Patricia Fara lectures in the history of science at Cambridge University, where she is a Fellow of Clare College. She is the President of the British Society for the History of Science (2016-18) and her prize-winning book, Science: A Four Thousand Year History (OUP, 2009), has been translated into nine languages. In addition to many academic publications, her popular works include Newton: The Making of Genius (Columbia University Press, 2002), An Entertainment for Angels (Icon Books, 2002), Sex, Botany and Empire (Columbia University Press, 2003), and Pandora's Breeches: Women, Science and Power in the Enlightenment (Pimlico, 2004). An experienced public lecturer, Patricia Fara appears regularly in TV documentaries and radio programmes such as In our Time. She also contributes articles and reviews to many journals, including History Today, BBC History, New Scientist, Nature and the Times Literary Supplement.

Reviews for A Lab of One's Own: Science and Suffrage in the First World War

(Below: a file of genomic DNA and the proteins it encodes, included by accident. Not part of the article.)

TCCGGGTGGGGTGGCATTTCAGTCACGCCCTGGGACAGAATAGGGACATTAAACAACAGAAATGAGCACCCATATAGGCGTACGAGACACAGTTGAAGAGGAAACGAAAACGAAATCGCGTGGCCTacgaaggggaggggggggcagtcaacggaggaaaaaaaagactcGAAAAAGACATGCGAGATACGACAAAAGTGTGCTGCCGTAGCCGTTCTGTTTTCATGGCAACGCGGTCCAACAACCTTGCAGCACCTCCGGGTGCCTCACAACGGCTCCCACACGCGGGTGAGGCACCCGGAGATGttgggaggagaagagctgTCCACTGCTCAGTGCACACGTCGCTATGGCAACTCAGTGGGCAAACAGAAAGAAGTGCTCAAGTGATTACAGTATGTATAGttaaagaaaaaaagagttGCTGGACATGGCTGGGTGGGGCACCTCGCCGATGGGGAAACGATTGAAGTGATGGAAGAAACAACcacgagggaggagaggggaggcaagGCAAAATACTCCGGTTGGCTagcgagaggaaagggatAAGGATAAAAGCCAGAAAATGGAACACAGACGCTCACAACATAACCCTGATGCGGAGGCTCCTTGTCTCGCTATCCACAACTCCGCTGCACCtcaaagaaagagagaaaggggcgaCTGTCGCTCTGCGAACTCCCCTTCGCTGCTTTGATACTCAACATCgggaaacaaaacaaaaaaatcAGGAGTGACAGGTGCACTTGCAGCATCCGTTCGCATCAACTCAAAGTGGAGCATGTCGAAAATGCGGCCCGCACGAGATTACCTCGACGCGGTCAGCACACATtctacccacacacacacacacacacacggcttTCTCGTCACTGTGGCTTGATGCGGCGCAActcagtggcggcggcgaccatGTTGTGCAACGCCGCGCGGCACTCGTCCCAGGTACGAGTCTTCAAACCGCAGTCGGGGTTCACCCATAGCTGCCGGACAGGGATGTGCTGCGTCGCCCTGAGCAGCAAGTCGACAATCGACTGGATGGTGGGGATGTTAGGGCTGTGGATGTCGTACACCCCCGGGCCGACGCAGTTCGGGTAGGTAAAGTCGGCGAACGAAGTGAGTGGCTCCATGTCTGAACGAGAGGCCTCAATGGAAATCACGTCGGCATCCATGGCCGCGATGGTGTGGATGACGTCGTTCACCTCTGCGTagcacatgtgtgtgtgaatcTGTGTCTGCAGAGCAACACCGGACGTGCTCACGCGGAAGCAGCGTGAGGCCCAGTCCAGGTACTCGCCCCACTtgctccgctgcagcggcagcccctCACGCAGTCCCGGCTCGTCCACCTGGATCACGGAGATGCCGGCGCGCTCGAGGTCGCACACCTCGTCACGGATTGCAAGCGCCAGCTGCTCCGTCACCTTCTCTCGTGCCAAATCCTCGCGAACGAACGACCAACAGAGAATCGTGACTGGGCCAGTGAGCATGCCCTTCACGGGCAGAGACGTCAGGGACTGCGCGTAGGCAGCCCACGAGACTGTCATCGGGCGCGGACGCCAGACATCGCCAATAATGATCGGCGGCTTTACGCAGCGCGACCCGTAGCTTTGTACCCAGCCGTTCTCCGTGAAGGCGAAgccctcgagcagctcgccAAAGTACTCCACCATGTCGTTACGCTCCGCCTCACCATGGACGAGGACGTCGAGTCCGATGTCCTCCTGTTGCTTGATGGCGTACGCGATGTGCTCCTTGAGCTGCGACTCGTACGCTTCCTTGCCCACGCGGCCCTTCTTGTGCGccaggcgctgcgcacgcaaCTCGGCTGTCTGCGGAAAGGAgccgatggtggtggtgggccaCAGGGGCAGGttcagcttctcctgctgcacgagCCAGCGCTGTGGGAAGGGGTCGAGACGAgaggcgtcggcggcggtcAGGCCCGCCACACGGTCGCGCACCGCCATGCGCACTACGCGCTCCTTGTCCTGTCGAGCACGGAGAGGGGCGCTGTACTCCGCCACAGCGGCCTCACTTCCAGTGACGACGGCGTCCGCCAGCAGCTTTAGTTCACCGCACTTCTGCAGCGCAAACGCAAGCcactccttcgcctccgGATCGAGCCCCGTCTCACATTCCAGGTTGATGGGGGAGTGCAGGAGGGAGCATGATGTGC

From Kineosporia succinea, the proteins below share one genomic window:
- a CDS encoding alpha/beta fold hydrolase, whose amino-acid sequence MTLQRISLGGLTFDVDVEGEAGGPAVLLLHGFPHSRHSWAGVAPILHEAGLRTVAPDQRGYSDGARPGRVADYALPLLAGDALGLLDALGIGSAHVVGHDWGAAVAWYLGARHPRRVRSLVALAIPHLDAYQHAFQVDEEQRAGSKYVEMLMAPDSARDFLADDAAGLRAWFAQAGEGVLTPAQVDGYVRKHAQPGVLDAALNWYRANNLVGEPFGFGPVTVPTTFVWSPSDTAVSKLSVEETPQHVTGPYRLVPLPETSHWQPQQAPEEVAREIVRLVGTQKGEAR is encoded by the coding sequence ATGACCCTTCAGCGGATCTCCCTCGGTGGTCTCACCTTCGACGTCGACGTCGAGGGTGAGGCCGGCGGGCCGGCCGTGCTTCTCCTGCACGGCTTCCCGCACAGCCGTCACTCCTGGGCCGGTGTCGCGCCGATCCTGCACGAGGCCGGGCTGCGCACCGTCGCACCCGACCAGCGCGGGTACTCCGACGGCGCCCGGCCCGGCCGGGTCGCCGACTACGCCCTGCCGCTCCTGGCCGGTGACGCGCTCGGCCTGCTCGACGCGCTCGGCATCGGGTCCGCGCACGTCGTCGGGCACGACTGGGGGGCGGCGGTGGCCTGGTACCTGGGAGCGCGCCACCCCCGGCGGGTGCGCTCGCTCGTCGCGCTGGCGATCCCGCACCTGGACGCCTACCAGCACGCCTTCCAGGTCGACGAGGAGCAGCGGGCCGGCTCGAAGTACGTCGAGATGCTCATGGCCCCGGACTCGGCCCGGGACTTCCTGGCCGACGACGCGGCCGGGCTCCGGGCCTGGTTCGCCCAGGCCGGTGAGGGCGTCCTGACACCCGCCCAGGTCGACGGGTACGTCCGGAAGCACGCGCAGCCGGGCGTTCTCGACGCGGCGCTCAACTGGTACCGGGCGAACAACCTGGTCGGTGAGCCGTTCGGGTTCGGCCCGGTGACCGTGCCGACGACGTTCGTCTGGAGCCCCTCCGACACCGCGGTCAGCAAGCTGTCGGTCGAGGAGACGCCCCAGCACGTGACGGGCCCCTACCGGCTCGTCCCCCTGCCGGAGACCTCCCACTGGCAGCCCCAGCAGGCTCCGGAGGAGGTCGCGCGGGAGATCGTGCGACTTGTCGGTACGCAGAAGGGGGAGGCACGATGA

A book full of fascinating insight and anecdote about women working in or with science around the time of the 1st World War. So many hidden stories and amazing heroines. * Dame Athene Donald * The stories in this book made me very happy that I came of age in the middle of the 20th century, when the world of science welcomed a woman's questions and valued her experiments. * Maxine F. Singer * Fascinating... [Patricia Fara] has uncovered the hidden, suppressed histories of scientists and clinicians who made great contributions to war and welfare, and she has woven a broader narrative of gain and loss that still resonates today. * Jeremy Sanders, Former Pro-Vice-Chancellor and Professor of Chemistry, University of Cambridge * Vividly and movingly, A Lab Of One's Own, brings to life the forgotten story of the scientific, mathematical, medical and technological contributions made by British women during the First World War, with legacies and lessons that still matter today. Patricia Fara deserves a medal. * Gregory Radick, Professor of History and Philosophy of Science, University of Leeds * An urgent and absorbing tale. Fara's impassioned yet rigorous work never falters or compromises in its search for a history that is both true and continues to matter a very great deal. * Charlotte Sleigh, Professor of Science Humanities, University of Kent * Fascinating and compelling ... This thought-provoking book should be of interest to the scientist and non-scientist alike. * Sophie Joyce, ACNR * This thought-provoking book [...] is history writing at its most compelling. * Uta Frith, Emeritus Professor of Cognitive Development, UCL Institute of Cognitive Neuroscience * A Lab of One's Own is a fascinating introduction to the pioneering women and critical events that gave momentum to the pursuit of equality before, during and after the First World War, from a scientific perspective ... Patricia Fara delivers the story of [the women's fight for equality] in a very accessible way, and a reader need not be a budding scientist to understand and enjoy the writing, which is interspersed with mini biographies of countless women whose heroics continue to inspire ... There is humour to be found often with Fara's writing, and she is not afraid to highlight the contradictions in the scientists' views and actions, unwilling to present them as goddess-like, as historians are perhaps at times guilty of. Refreshingly I think it is therefore a great read for modern day women. * Zero Filter Books * A Lab of One's Own is packed with stories of women who deserve greater recognition. More than that though, it resonates with current trends in how women are treated in the workplace even a century after the partial suffrage of 1918. * Dominic Lenton, E&T Magazine * A Lab of One's Own is a great title for an important book.... Patricia Fara paints all the nuances of the trajectories of women scientists, keeping in the background the specificities of a war economy, the instrumental place of science within it and the ambiguities and new challenges faced by women. * Cleo Chassonnery-Zaigouche, LSE Review of Books * A densely written, well-documented history of the British experience that will resonate with American women as well. * Kirkus Review * Fara's vibrant prose captures the tumultuous and emotive climate of the war years and is teamed with keen academic observations. Her welcome study is a superb account of trailblazing women, whose efforts to secure equality in the workplace will no doubt resonate with many present day women. * All About History * This is an essential read for any scientist seeking to understand their potential. * Jonelle Harvey, Chemistry World * [A] powerful book. * Caspar Henderson, Five Books, Science Books of the Year 2018 * Fara has composed a worthy and lasting tribute to these pioneering women. * Foreign Affairs * Fara's nuanced narrative [is] more than the sum of its parts. * Elizabeth Bruton, Nature * [An] enthralling book. * Uta Frith, Literary Review * [A] fascinating book ... Carefully researched and absorbing ... Informative and moving, A Lab of One's Own is a timely reminder in helping us eliminate the inequalities that professional women still face today. * June Purvis, The Times Higher Education Supplement * As this remarkable book demonstrates, Fara is not only one of Britain's leading historians of science, but also one of her generation's most eloquent storytellers. An engrossing, exciting tale of uncelebrated scientists who innovated and experimented against a background of grand historical events. * Dava Sobel, The New York Times * [An] important book ... a compelling tale ... [Fara's] book charts a significant chapter in lost feminist history. * Wendy Moore, The Guardian * [An] interesting study. * Lucy Lethbridge, The Financial Times *